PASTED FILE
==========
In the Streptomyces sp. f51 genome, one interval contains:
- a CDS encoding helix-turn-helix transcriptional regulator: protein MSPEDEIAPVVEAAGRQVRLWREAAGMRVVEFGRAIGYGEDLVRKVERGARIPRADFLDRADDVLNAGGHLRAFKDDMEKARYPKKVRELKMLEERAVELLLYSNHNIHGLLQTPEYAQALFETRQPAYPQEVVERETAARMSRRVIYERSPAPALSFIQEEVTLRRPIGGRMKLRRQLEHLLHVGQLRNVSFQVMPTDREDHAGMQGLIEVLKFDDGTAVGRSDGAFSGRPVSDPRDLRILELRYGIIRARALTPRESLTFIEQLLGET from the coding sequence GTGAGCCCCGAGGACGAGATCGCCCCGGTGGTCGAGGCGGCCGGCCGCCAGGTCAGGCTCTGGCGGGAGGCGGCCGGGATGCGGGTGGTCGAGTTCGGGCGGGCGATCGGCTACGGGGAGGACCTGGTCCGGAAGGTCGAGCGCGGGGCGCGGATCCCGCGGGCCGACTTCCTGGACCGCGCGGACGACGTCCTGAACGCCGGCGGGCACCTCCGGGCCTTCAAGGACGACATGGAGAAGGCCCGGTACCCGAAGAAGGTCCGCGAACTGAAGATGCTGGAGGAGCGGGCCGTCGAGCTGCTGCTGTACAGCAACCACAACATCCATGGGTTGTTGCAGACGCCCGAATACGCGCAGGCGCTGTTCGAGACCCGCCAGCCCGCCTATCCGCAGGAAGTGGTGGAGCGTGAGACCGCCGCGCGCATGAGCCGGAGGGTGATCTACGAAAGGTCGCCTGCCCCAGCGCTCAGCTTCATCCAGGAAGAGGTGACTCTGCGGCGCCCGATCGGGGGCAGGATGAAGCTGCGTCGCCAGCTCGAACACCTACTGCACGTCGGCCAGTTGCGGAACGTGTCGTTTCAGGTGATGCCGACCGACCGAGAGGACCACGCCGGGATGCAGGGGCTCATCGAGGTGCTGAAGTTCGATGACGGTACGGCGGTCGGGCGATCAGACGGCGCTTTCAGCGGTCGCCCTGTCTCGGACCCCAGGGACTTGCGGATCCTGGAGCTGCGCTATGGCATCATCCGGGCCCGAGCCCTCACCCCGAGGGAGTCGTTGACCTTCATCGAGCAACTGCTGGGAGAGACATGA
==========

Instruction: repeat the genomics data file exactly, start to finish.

In the Streptomyces sp. f51 genome, one interval contains:
- a CDS encoding helix-turn-helix transcriptional regulator: protein MSPEDEIAPVVEAAGRQVRLWREAAGMRVVEFGRAIGYGEDLVRKVERGARIPRADFLDRADDVLNAGGHLRAFKDDMEKARYPKKVRELKMLEERAVELLLYSNHNIHGLLQTPEYAQALFETRQPAYPQEVVERETAARMSRRVIYERSPAPALSFIQEEVTLRRPIGGRMKLRRQLEHLLHVGQLRNVSFQVMPTDREDHAGMQGLIEVLKFDDGTAVGRSDGAFSGRPVSDPRDLRILELRYGIIRARALTPRESLTFIEQLLGET from the coding sequence GTGAGCCCCGAGGACGAGATCGCCCCGGTGGTCGAGGCGGCCGGCCGCCAGGTCAGGCTCTGGCGGGAGGCGGCCGGGATGCGGGTGGTCGAGTTCGGGCGGGCGATCGGCTACGGGGAGGACCTGGTCCGGAAGGTCGAGCGCGGGGCGCGGATCCCGCGGGCCGACTTCCTGGACCGCGCGGACGACGTCCTGAACGCCGGCGGGCACCTCCGGGCCTTCAAGGACGACATGGAGAAGGCCCGGTACCCGAAGAAGGTCCGCGAACTGAAGATGCTGGAGGAGCGGGCCGTCGAGCTGCTGCTGTACAGCAACCACAACATCCATGGGTTGTTGCAGACGCCCGAATACGCGCAGGCGCTGTTCGAGACCCGCCAGCCCGCCTATCCGCAGGAAGTGGTGGAGCGTGAGACCGCCGCGCGCATGAGCCGGAGGGTGATCTACGAAAGGTCGCCTGCCCCAGCGCTCAGCTTCATCCAGGAAGAGGTGACTCTGCGGCGCCCGATCGGGGGCAGGATGAAGCTGCGTCGCCAGCTCGAACACCTACTGCACGTCGGCCAGTTGCGGAACGTGTCGTTTCAGGTGATGCCGACCGACCGAGAGGACCACGCCGGGATGCAGGGGCTCATCGAGGTGCTGAAGTTCGATGACGGTACGGCGGTCGGGCGATCAGACGGCGCTTTCAGCGGTCGCCCTGTCTCGGACCCCAGGGACTTGCGGATCCTGGAGCTGCGCTATGGCATCATCCGGGCCCGAGCCCTCACCCCGAGGGAGTCGTTGACCTTCATCGAGCAACTGCTGGGAGAGACATGA